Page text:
Updated: Jul 12, 2021
Written By Zeran Zhang, Co-VP for Music For Dementia
Here is the link to the full article: https://doi.org/10.1016/j.envint.2018.12.054 (Wei et al., 2019).
This is a paper published in 2019 in the Environmental International Journal about a 11-year study that analyzes data collected from New England dementia patients and seasonal and temporal fluctuations in seasonal temperatures for each New England zip code to find the associations between seasonal temperature and dementia-associated hospitalizations in New England.
The study is impactful because it sheds light on how human-induced climate change is also a public health issue, where it can directly impact the well-being of large and vulnerable populations and indirectly burden families, the healthcare system, and the economy, by increasing costs due to to hospitalization, caregiving, and decreased productivity.
Human-induced climate change has been accelerating in the past 10 years and the results from the study show that cooler-than-average temperatures and higher temperature variability increase the risk of dementia-associated hospital admissions. It is important to note that this study was conducted from 2001-2011 and examines the effects of long-term temperature fluctuations on the health of the elderly population, because there has already been research done to support that short-term temperature extremes such as heat and cold waves are associated with adverse health effects.
Based on previous animal studies that show memory improvement in mice when ambient, or room temperature, is increased, and the fact that body temperature decreases with increasing age as thermoregulation becomes unbalanced, the hypothesis focused on the association between dementia-related hospitalizations and greater temperature variability. The study restricted human subjects to older than 65 residing throughout New England, and those whose dementia diagnosis is a principal diagnosis or secondary diagnosis. As mentioned before, seasonal temperatures and characterized spatial differences and temporal fluctuations in seasonal temperatures were estimated for each New England zip code by using a satellite-based prediction model, and potential confounding variables, such as the risk factors for dementia and individual-level variants such as sex, race, age, income etc. were taken into account during data collection and analysis.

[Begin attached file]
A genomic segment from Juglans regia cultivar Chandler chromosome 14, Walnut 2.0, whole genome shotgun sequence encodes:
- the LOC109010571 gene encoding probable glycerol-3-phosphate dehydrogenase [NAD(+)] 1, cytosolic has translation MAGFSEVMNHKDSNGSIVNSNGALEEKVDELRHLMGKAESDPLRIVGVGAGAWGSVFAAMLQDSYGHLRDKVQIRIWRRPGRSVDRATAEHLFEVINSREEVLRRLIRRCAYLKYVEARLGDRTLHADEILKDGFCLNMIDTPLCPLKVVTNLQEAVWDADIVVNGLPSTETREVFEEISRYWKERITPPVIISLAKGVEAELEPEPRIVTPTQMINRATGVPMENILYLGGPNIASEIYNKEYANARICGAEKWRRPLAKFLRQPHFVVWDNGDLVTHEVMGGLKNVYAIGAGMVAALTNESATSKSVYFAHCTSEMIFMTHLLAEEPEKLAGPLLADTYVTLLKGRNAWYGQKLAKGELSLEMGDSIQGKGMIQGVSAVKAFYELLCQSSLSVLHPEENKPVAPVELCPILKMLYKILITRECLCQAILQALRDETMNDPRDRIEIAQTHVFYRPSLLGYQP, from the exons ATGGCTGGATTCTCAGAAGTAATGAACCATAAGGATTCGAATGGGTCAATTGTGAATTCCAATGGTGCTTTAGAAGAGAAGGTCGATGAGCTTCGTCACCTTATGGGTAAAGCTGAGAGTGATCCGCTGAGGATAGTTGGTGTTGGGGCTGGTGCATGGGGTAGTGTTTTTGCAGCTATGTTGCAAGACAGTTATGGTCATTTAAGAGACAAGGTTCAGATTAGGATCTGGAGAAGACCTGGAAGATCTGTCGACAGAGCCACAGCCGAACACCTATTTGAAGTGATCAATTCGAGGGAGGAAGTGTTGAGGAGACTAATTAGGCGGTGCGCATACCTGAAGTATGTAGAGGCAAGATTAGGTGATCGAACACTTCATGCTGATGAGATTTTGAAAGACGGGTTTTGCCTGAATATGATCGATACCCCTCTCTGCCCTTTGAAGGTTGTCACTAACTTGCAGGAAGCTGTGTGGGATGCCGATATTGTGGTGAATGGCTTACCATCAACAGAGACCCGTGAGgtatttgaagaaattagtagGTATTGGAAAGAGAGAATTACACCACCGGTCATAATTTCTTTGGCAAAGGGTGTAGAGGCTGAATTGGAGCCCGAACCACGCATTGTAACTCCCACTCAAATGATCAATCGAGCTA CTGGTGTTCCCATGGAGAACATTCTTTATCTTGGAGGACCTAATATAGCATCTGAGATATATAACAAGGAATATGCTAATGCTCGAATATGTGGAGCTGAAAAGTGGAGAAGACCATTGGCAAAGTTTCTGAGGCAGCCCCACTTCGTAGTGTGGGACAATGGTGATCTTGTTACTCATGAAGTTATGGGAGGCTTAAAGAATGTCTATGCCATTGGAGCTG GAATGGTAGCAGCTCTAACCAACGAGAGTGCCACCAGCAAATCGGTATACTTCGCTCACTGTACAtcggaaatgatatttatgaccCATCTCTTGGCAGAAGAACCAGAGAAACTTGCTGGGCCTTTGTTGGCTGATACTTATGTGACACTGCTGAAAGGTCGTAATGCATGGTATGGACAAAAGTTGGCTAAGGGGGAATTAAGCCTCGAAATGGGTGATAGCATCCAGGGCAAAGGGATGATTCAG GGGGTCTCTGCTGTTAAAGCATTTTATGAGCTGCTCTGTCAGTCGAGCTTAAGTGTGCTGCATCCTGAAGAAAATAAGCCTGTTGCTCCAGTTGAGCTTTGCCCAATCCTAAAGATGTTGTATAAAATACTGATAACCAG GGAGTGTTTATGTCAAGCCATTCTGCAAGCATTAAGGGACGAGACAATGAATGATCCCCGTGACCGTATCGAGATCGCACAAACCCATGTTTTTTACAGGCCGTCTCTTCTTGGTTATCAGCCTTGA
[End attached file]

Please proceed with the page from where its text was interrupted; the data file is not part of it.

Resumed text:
The main results of the study show that every 1.5 °C increase in summer mean temperature was significantly associated with a 12% increased hazard of dementia-associated hospital admission. There was also a significant increased risk of dementia admission every 0.5 °C increase in standard deviation of summer temperature (HR = 1.07; 95% CI: 1.05, 1.09). The association between higher winter temperature variability and increased risk of dementia admissions (HR = 1.03; 95% CI: 1.00, 1.06) was not highly statistically significant. It is also interesting that the researchers acknowledge that participants who had more access to medical care, air conditioning etc. could have been less impacted by climate change and suffer less health costs.